An miniature airplane hangs in the center of the ceiling fan. Mohammad points up at it, Nadia brought it for my nephew, Ahmad, but I took for myself. An airplane. The center piece of a room filled with symbols of a ravaged homeland. Palestine.
Mohammad explains his increasing desperation to leave this place. Earlier this month he got turned down for a visa to Italy. And he regrets not going with 2 of his friends who left through Turkey. They are traveling to Cuba from there, but will go down illegally when they stop in London, I should have gone. I have to get out of here.
I ask Mohammad if there is any news from Bilal and his friends. Last I heard the 8 young men from Bourj al Barajneh had been arrested in the Ukraine - after paying large sums to take illegal channels through Moscow. All the young men were arrested except Bilal. His mother tells us he got away because he doesn’t look Arab.
Mohammad confirms the rumor circulating around the camp. The 8 men are being returned any day now. Returned. The statement causes uneasy silence in the room. Returned. To the camp. I enquire about another rumor - Bassam, one of the young men - is he dead? They had actually begun funeral preparations last week, before realizing no one could confirm the facts. And so now his family and friends wait to see if he returns with the rest.
Saturday morning Um-Bilal greets Lara and I with ‘good’ news about her son. Bilal crossed another border and is staying with a man named Omar. He and 16 other young men from the camps in Lebanon, whom Omar responsible for. She doesn’t know much more, Bilal was too tired to talk. He had been in the forest - making his illegal crossing - for the past 5 days. He, along with a Syrian woman and her 2 children, had foraged for food. It is dangerous, she tells us, Some people get shot.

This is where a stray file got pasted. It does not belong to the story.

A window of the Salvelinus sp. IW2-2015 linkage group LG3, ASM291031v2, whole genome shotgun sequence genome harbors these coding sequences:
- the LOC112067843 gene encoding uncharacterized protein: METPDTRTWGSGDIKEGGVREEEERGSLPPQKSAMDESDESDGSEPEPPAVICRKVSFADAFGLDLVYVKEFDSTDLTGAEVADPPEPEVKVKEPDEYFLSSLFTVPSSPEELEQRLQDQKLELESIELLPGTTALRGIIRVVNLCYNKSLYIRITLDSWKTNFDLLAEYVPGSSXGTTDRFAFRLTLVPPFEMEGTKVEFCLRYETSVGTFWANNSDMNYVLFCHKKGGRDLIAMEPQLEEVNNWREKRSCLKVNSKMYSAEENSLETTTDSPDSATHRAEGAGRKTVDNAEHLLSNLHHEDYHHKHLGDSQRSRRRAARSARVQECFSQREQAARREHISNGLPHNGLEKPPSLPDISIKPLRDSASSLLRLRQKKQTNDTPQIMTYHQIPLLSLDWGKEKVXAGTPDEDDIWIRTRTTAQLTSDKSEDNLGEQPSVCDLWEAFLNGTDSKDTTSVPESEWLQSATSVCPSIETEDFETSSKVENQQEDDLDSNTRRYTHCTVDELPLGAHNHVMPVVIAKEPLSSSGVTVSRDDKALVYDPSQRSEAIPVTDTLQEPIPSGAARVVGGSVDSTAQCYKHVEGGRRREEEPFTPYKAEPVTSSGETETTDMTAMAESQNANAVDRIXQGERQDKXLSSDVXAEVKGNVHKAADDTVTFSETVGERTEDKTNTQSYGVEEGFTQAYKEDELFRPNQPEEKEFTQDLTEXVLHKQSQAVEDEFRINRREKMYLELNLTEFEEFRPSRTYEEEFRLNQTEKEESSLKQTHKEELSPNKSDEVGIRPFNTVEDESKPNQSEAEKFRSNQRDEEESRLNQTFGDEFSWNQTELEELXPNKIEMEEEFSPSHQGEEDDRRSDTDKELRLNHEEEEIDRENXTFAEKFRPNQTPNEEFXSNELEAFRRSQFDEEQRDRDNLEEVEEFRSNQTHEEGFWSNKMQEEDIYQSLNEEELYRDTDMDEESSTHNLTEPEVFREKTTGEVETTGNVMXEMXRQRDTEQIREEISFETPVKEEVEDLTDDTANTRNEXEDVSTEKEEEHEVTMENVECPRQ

Trying to brighten the mood I ask about her trip last weekend to visit family in the South, only to find out she didn’t go. The man who ‘helped’ Bilal and his friends get to the Ukraine had called them, threatening to kill Bilal if he didn’t get more money. Mafia, she explains in English. But Omar is good. Better than the other man. Omar is also Mafia. And I wonder
sadly how such things can be rated.
And so life continues in Bourj al Barajneh camp. As Palestinian families are broken apart and reunited by the cruel reality in which they live.
With my soul disappointed in humanity (how many times can a soul be so disappointed?) I go up to seek the comfort of a cool night breeze on the roof with my friend Hanan. Talking about the situation of the young men, Hanan explains to me, too knowingly for a 23 year old woman, Life is bad for us everywhere, even outside the camps. This is our fate.
And I remember a few weeks earlier, when Ahmad’s mother came to see me in the camp. He had sent photos for her - it had been years since they last saw each other. After almost 4 years in Canada- his early 20s no less - Ahmad was refused Refugee Status. He can not work, and has already received his deportation notice. As Ahmad’s mother opens the photos, to show her son to my friends in the camp, she begins to cry. All of my sons are in different countries, she explains. Rami has been refused in Canada. Tears fill the eyes of the room, for they have all lived the same story. Um-Majed - born in Palestine, who raised her children in the refugee camps of Beirut - comes to comfort her. One of my sons is in Italy. Another in Germany. And Majed is now in Dubai. This is the life for Palestinians here. They will be fine.
This is the life for Palestinians in Lebanon. Until they have the full rights and humanity that all citizens of the world are entitled their lives, hopes and dreams are in the hands of others. And I wonder to myself - to Mohammad, Bilal, Ahmad and their families- how much longer can a people live this way?
Jordan Topp is the Overseas Program Coordinator for CEPAL, The Canadian-Palestinian Educational Exchange, and is currently living in the Palestinian refugee camp of Bourj al Barajneh in Beirut, Lebanon.